The ACTU’s annual Minimum Wages Case starting today will receive unprecedented support from state governments, church and welfare groups.

A Full Bench of the Australian Industrial Relations Commission begins hearings today on the ACTU’s claim for a $24.60 a week rise for 1.7 million award workers.

ACTU Secretary Greg Combet said that the case could be the last opportunity for a significant pay rise for low paid workers if the Howard Government’s Workplace Relations (Protection of the Low-Paid) Bill succeeded in becoming law.

“The Howard Government is trying to impose a real wage cut on all award workers in the case starting today and is seeking to prevent any future increases in award wages under its legislation introduced in Federal Parliament last month.

“Allowing for inflation at the current rate of 3%, the Howard Government’s argument for a rise of only $12 a week would result in a real wage cut for 1.7 million workers. After tax, the Government’s increase would be only $8.40.

“The unprecedented support for the ACTU’s case from all state and territory governments, church and welfare groups reflects widespread community concern about the growing wage gap between rich and poor in Australia,” Mr Combet said.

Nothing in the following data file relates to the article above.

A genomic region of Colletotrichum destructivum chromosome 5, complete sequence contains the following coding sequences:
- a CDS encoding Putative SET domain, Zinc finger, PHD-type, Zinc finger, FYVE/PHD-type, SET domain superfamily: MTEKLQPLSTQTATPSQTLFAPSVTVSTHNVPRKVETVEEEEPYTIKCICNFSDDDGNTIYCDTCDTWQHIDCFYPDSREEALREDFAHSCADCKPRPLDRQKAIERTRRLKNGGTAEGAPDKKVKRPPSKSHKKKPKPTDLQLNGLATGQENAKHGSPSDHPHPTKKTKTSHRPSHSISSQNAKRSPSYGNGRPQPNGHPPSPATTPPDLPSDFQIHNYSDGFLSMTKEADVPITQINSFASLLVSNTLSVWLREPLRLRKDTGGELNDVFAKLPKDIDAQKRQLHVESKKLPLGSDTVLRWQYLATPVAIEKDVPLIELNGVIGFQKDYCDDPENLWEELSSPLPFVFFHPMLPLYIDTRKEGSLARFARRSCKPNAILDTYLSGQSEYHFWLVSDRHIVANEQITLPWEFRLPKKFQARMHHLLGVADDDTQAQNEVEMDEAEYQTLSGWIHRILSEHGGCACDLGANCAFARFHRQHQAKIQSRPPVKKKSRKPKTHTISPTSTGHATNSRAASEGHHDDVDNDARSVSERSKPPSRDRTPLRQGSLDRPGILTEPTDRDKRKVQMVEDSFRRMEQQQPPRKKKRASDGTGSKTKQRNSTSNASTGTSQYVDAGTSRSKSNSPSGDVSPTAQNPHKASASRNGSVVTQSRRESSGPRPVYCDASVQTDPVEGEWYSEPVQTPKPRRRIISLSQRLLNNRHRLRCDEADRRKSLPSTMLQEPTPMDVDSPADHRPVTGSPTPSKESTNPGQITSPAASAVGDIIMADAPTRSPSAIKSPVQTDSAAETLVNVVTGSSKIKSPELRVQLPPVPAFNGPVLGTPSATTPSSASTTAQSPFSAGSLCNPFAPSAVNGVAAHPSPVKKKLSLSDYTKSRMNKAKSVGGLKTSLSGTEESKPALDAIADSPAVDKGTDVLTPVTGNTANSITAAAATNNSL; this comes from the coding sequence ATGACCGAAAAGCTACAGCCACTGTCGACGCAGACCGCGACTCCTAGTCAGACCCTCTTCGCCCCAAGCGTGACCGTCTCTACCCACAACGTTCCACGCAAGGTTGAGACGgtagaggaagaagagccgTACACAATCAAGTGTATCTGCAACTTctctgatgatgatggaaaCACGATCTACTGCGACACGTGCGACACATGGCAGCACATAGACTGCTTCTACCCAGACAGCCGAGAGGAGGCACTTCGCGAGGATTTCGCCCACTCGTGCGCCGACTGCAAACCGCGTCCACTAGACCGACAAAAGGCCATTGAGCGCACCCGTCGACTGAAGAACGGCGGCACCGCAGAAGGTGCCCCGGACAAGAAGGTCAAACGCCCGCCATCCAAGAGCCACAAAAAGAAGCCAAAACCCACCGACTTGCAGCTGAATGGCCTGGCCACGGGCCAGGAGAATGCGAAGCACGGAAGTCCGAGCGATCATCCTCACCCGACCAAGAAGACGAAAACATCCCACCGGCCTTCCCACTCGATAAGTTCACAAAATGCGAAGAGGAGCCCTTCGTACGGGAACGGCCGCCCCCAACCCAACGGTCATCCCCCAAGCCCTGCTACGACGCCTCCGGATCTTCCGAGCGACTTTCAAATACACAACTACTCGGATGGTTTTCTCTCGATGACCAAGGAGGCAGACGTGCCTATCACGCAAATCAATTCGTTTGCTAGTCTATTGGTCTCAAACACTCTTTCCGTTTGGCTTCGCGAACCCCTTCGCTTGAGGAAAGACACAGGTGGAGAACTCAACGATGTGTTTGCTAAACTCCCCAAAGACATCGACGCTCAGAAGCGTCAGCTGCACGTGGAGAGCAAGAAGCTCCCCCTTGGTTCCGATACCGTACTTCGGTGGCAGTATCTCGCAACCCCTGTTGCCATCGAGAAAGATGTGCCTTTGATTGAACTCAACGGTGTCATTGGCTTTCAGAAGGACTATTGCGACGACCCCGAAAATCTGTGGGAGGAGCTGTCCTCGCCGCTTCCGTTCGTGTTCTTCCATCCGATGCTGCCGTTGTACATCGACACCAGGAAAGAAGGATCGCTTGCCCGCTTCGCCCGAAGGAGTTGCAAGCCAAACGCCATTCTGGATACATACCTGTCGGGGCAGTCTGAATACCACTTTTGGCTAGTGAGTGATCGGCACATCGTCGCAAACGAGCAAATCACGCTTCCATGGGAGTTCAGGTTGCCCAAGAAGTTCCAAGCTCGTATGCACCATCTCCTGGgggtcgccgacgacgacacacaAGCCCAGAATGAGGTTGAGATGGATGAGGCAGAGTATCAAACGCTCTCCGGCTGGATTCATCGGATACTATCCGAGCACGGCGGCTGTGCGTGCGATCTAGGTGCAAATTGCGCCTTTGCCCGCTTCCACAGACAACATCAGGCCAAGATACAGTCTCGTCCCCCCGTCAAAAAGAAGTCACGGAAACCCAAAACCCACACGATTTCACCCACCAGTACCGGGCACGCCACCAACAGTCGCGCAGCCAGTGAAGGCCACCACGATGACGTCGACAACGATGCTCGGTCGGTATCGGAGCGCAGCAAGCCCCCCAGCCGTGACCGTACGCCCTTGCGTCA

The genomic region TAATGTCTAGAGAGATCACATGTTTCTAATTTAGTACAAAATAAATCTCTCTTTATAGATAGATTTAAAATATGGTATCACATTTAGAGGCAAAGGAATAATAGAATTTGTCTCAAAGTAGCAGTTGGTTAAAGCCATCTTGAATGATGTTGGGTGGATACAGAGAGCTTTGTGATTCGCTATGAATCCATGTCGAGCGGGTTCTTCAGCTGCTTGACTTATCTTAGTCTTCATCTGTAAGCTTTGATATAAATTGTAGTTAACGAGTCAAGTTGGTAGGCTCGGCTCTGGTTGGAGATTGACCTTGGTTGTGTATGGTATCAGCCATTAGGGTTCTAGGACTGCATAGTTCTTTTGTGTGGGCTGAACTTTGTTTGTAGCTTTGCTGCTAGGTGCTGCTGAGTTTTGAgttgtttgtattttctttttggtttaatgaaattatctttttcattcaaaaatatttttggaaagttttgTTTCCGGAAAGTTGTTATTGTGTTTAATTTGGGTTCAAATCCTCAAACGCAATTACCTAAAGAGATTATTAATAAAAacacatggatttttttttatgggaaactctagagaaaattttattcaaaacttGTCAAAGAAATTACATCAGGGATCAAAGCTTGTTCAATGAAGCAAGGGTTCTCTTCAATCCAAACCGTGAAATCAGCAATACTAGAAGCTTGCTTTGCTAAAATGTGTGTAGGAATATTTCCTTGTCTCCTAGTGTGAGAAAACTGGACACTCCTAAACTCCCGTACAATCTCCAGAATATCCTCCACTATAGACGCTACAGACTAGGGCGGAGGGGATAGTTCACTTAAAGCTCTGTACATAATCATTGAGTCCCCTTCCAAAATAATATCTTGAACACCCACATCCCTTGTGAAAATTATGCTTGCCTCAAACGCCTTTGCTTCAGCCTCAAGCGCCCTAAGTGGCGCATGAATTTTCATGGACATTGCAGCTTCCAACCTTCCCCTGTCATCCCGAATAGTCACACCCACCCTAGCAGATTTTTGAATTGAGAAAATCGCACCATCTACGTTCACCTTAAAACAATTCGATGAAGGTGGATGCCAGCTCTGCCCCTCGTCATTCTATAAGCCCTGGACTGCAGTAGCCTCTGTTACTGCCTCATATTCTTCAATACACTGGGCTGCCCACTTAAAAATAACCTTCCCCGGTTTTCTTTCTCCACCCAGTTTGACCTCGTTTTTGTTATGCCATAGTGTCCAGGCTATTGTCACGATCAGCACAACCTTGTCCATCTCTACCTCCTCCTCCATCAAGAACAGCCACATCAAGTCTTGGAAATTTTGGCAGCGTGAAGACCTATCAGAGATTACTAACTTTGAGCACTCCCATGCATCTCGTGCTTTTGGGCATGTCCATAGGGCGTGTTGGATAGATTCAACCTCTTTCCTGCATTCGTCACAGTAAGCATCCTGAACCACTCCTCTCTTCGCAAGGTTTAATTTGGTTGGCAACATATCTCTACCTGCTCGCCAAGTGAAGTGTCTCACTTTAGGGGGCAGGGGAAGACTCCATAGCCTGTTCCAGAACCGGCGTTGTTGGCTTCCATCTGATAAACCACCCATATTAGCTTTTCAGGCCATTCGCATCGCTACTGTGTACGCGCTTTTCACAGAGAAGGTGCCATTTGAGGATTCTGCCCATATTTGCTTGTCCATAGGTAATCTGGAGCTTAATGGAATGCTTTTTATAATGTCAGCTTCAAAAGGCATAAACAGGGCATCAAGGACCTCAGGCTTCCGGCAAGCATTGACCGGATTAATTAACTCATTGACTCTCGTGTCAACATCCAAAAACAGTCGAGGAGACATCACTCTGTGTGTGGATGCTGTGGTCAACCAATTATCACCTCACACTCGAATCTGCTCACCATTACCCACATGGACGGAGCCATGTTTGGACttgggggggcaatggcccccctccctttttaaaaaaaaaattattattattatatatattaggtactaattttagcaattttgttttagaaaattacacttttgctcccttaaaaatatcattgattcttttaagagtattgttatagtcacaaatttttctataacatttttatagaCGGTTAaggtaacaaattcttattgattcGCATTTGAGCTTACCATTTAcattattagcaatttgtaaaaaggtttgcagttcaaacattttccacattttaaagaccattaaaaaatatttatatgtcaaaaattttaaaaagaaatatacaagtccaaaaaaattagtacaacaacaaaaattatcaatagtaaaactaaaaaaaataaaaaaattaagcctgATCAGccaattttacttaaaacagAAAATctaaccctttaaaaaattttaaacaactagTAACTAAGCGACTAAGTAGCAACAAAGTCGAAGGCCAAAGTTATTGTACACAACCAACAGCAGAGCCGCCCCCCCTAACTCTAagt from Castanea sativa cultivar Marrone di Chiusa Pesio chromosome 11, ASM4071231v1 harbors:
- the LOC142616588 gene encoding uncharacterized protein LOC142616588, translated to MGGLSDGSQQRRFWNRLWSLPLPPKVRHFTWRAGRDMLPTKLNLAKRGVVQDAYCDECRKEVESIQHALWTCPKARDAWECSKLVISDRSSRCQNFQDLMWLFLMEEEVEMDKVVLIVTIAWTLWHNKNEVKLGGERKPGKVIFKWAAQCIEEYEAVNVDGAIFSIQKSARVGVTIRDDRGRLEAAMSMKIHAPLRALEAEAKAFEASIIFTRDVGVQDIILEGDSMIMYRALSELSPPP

Australian Bureau of Statistics figures released last week showed that since the Howard Government was elected in 1996, the real wage rise for a typical low paid worker was only 2.6%, compared to 7.9% for a typical high paid employee.

In today’s case, all state and territory governments will for the first time support a minimum increase of $18 a week. The Catholic Church’s Commission for Employment Relations will argue for a $24.60 increase in the Federal Minimum Wage. The Australian Council of Social Services will support a substantial increase.

The ACTU claim would increase the hourly rate of the minimum wage from $11.35 to $12. More than 80% of the workers who rely on the claim for their only pay rise earn less than $35,000 a year.